The actual article starts on page one of the Sunday edition of The Herald-Sun and carries over to the Books and Leisure Section and spans to the next page.
The article comes with a large, full color photo of me and Rain Song's cover, as well as a listing of upcoming book events. Of course, being able to see, feel, and breathe in the full newspaper affect adds to the excitement I feel for this piece.
Author's newest story an outlet for her grief
By Dawn Baumgartner Vaughan : The Herald-Sun
Oct 19, 2008
By Alice J. Wisler(Bethany House, trade paperback, 304 pages, $13.99)
Alice J. Wisler was passing through Mount Olive, N.C., one time and stopped to eat at a restaurant there. The town -- home to the pickle company and annual pickle festival -- became the setting for her debut novel, "Rain Song."
Wisler, who has lived in Durham for 20 years, has previously self-published cookbooks and ran a small cake decorating business. Food is a popular topic for discussion among the "Rain Song" characters as they plan the annual family reunion. And they make and eat a good deal of pineapple chutney. Main character Nicole enjoys her grandmother, great aunts and other quirky extended family.
But it is Nicole's immediate family relationships that cause her pain. Nicole was born in Japan to missionaries. Her mother was killed in a house fire when Nicole was just a toddler. It left a longing and unanswered questions in Nicole and led to a distant relationship with her father. So Nicole takes comfort in her familiar surroundings in Mount Olive, her contributions to the Pretty Fishy Web site and her job as a middle school teacher. Until she connects with a man who has fish too, but more importantly lives in Japan and holds the key to Nicole's understanding of her young life there. As she learns about her past, her comfortable world is shaken.
Like her character, Wisler is also the daughter of missionaries and lived in Japan as a child. She has also dealt with the loss of a close loved one. Wisler's son died at age four. Over the past dozen years she has used writing to deal with grief and showed others how to do so, too. Writing is something she has always done, though she put it on the back burner as she raised her children. She is also mom to a freshman at East Carolina University and two middle school students. After her son died, she was writing for survival.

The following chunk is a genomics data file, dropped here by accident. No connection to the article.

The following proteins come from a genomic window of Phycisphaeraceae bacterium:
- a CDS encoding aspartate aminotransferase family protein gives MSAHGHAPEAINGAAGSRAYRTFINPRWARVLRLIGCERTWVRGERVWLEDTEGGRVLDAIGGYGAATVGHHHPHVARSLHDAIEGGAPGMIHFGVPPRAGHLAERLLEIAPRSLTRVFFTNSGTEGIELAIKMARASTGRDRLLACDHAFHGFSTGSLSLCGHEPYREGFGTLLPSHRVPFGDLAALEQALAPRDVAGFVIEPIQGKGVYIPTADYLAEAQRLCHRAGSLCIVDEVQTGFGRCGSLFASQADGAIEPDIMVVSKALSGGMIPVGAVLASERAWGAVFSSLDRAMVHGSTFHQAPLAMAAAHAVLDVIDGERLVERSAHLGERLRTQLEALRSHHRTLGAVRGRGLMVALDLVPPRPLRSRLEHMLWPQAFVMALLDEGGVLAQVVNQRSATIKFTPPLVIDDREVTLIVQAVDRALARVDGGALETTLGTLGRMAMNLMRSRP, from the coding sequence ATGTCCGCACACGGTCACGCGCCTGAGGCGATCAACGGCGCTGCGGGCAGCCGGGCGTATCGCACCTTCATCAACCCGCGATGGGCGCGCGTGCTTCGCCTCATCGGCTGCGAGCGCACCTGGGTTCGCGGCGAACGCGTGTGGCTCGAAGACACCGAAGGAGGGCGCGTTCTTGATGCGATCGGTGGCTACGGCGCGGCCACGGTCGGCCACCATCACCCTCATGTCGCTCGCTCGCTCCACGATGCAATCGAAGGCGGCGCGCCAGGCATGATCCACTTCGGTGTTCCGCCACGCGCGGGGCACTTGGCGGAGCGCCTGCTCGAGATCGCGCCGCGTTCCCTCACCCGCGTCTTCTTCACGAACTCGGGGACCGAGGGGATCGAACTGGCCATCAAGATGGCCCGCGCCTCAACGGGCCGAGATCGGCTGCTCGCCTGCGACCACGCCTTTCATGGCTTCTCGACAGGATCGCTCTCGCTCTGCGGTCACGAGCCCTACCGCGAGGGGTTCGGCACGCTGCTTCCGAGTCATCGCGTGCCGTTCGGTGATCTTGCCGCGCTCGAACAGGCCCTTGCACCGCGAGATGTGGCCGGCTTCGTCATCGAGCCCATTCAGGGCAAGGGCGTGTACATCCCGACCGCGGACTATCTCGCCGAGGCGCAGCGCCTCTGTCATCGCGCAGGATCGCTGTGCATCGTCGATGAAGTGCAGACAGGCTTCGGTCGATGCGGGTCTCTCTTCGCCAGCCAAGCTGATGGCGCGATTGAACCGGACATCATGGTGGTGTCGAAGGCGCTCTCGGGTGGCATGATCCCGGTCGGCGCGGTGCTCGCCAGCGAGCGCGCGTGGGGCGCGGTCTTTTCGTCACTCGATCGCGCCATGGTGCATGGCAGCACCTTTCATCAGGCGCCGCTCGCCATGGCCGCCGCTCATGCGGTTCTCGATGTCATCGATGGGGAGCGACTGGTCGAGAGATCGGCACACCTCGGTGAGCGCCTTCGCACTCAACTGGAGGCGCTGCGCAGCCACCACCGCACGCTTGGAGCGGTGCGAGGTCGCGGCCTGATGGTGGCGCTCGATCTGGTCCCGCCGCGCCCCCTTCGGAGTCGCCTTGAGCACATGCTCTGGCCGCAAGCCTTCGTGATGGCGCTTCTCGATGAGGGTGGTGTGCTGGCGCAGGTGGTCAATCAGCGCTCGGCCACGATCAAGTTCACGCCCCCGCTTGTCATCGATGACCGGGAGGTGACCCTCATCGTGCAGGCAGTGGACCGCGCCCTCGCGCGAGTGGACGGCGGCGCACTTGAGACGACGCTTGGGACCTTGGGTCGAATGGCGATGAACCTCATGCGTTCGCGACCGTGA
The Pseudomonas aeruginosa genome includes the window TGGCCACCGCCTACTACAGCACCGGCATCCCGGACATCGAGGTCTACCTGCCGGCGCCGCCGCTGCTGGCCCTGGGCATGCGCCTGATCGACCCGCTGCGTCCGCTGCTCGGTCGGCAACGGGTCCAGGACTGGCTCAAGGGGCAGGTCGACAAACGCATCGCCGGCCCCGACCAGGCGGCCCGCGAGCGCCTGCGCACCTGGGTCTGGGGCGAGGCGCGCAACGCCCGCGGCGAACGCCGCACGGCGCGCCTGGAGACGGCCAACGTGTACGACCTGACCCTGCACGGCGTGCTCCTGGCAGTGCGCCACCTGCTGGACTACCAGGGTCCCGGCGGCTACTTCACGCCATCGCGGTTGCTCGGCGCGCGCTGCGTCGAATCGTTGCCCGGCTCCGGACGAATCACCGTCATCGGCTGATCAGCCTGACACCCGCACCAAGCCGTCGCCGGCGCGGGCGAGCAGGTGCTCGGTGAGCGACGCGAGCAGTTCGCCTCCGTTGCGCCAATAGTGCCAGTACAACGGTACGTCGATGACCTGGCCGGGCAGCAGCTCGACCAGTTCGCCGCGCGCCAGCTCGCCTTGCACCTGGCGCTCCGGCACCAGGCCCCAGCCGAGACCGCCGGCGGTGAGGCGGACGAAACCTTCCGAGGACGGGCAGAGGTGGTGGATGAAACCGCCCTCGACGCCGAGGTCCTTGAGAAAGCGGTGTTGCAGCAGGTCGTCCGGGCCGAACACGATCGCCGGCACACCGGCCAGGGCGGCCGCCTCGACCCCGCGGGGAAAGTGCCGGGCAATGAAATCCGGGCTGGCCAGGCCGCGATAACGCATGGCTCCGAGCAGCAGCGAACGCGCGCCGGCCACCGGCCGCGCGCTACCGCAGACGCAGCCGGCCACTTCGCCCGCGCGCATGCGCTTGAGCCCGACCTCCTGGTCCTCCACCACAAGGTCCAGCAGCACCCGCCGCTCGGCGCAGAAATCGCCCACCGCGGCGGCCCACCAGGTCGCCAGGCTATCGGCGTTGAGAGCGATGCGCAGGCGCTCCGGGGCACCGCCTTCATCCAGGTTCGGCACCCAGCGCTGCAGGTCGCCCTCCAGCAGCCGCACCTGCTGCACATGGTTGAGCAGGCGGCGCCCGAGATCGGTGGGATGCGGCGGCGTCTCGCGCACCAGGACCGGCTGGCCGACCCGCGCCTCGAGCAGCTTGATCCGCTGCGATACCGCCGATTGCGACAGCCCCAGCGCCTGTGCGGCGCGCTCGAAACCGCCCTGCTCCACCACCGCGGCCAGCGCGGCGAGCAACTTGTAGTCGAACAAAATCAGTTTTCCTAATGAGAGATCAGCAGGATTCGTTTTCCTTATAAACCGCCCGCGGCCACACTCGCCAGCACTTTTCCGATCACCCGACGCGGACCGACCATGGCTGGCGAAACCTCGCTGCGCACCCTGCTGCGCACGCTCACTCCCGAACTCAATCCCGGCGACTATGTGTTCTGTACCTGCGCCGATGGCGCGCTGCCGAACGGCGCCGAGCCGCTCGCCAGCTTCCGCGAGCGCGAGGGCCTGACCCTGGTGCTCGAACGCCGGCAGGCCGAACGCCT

"It took on a whole new course," Wisler said. "My writing became a lot more realistic. Now it's not so happily ever after."
The ending of "Rain Song" leaves the readers an opportunity to continue the story in their own imagination. Wisler actually finished the novel without the final chapter, which her publisher asked her to write to provide some closure. She doesn't plan to write a sequel, but she does have another novel coming out next year. Her publisher, Bethany House, which publishes Christian fiction, signed her to a two-book contract. "Rain Song" includes church and religious references as part of the daily lives of the characters in the small Southern community.
"I wanted to add the Christian influences but didn't want it to be overly saturated with it. I wanted it to be entertaining, not a sermon," she said. Wisler attends Blacknall Presbyterian Church in Durham.
Her next novel, "How Sweet It Is," takes place in Bryson City, on the edge of the Smoky Mountains. It features a woman from Georgia who moves to a cabin there and teaches cooking at a church-run foster children's program. Wisler has worked with foster children and studied social work in college at Eastern Mennonite University in Harrisonburg, Va.
She has been part of a writing group in Cary for eight years. Wisler said she had been rejected many times before, and had just three chapters of "Rain Song" completed in 2007 for her soon-to-be agent. The agent asked for the entire book, and Wisler frantically wrote her final draft while her children slept or were at school. She already has a third book in a draft stage -- another novel -- which does not have a publisher yet.
"I want to have one ready," Wisler said.
All rights reserved